Box The Replacement Of Perissodactyls By Artiodactyls

The history of hoofed terrestrial plant-eaters seems to show a replacement of the perissodactyls by the artiodactyls. The late Eocene woodlands of North America and Asia were dominated by early horses, rhinos and brontotheres, and then from the mid-Miocene onwards the camels, pigs and ruminants rose to prominence. Today, there are 79 genera of artiodactyls and only six of perissodactyls. The story of how this happened is often taken as a classic example of competitive ecological replacement on a large scale. The omnivorous suiforms and the ruminating selenodonts were able to sweep away all other plant-eaters in their path (see diagram (a)).

Diagram For Mesozoic Plants

little or no fermentation caecal fermentation

SS^tsome forestomach fermentation full rumination

little or no fermentation caecal fermentation

SS^tsome forestomach fermentation full rumination perissodactyls

2010

perissodactyls

EOCENE I OLIGOCENE I MIOCENE | P P

artiodactyls

EOCENE I OLIGOCENE I MIOCENE | P P

artiodactyls

2010

The supposed replacement of perissodactyls by artiodactyls: (a) phylogeny of the major perissodactyl and artiodactyl groups, showing their relative importance through time and their digestive mode: ruminants dominate today; (b) origination (•) and extinction (■) rates for perissodactyls and artiodactyls throughout the Tertiary show that both groups diversified and declined in tandem. Abbreviation: P-P, Pliocene, Pleistocene. [Figure (a) based on Janis, 1976; (b) after Cifelli, 1981.]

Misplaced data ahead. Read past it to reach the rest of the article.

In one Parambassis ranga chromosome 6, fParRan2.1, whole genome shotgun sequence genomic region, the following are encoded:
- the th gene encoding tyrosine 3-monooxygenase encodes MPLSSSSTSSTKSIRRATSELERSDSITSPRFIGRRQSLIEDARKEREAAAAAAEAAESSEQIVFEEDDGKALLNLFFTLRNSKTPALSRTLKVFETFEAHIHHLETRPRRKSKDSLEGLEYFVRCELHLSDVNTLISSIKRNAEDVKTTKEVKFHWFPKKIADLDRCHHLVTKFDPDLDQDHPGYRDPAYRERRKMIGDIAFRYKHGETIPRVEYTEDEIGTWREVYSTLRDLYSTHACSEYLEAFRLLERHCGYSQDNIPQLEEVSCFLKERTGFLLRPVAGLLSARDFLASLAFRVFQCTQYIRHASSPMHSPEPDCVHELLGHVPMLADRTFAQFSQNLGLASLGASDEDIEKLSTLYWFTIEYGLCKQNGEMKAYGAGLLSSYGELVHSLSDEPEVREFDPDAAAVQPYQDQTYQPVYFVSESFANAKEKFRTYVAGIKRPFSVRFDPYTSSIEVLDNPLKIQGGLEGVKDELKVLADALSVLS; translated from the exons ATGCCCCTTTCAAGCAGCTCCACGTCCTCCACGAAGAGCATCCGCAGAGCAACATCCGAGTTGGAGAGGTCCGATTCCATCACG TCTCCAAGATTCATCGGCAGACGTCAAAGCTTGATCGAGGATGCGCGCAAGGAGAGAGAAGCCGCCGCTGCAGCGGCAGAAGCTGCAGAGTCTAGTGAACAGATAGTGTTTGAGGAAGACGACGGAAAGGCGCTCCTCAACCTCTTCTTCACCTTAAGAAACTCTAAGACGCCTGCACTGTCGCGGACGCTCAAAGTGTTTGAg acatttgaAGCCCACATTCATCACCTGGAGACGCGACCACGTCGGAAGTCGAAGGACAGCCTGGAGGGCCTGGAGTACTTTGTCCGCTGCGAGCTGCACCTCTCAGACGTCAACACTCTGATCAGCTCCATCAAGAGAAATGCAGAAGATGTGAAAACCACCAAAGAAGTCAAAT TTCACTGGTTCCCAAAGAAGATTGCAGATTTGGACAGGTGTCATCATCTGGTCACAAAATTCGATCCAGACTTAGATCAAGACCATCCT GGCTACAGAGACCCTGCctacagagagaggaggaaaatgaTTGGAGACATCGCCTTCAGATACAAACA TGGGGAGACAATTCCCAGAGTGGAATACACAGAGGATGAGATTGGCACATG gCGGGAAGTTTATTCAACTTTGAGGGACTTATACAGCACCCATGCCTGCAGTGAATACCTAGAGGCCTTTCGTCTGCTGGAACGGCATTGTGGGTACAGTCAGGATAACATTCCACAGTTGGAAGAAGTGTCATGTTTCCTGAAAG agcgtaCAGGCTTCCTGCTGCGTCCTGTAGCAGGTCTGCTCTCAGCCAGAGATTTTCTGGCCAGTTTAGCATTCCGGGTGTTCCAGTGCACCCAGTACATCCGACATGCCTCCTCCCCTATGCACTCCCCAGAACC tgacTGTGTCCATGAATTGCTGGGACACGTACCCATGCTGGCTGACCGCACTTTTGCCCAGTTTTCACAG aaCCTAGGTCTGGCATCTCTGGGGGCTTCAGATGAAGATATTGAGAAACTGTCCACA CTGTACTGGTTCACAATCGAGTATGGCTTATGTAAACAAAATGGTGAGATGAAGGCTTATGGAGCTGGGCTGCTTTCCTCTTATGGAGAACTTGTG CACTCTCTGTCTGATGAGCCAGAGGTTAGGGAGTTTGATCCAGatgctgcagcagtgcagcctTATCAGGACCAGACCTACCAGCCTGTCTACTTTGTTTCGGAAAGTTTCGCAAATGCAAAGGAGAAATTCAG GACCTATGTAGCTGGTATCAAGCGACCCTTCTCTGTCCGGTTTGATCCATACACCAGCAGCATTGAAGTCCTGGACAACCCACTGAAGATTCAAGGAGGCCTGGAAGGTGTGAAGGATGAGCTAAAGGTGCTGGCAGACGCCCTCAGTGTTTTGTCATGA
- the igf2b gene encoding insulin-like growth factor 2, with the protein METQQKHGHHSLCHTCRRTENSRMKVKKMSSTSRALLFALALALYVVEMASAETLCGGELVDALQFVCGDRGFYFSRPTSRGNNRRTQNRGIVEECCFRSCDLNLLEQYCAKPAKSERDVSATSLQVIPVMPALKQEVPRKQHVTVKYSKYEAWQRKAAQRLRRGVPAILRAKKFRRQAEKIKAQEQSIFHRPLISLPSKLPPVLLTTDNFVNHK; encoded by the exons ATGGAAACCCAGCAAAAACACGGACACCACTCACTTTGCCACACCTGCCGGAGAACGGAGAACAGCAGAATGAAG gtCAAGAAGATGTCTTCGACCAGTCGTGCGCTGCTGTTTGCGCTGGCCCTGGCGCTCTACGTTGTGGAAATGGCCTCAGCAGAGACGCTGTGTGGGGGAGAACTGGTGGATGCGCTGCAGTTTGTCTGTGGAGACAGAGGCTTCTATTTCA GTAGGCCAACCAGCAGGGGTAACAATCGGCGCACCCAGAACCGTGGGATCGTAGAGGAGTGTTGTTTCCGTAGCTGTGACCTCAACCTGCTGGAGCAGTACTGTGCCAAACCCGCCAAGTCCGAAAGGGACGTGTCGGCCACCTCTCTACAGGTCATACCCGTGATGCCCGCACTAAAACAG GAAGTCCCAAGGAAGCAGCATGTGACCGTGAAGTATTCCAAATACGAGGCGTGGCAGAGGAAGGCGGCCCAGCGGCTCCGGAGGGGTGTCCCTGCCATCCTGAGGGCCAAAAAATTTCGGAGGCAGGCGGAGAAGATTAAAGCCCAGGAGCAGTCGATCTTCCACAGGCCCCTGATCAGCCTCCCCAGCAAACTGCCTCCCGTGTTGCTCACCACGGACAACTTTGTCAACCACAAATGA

continued

But the statistics do not support this view. Cifelli (1981) found no evidence of a matching decline of one group and a rise in the other. In fact, the patterns of radiation and extinction of both perissodactyls and artiodactyls run more in parallel with each other than in opposition (diagram (b)), and it is likely that each group was evolving independently and responding similarly to a variety of environmental stimuli.

Artiodactyl success is said to have resulted from their superiority to perissodactyls, but such scenarios turn out to be seriously flawed (Janis, 1976). The hindgut digestion of perissodactyls is not inferior to the ruminating foregut digestion of the se-lenodont artiodactyls in all situations, as it is better adapted for coping with highly fibrous fodder. The timing of these events matches the spread of grasslands and the rise in the diversity of grazers, and the long-term reduction in numbers of browsers (Janis etal., 2002).

1999) now confirm the traditional view that the sperm whale is an odontocete.

In all modern whales, the bones of the top of the snout (premaxilla, maxilla, nasal) have moved right back over the top of the skull (Figure 10.34(e,f)), independently and convergently in each clade. This is associ ated with a backwards move of the nostrils to lie above the eyes (the blowhole), an adaptation for breathing at the surface, which has had the effect of telescoping the rest of the skull elements backwards.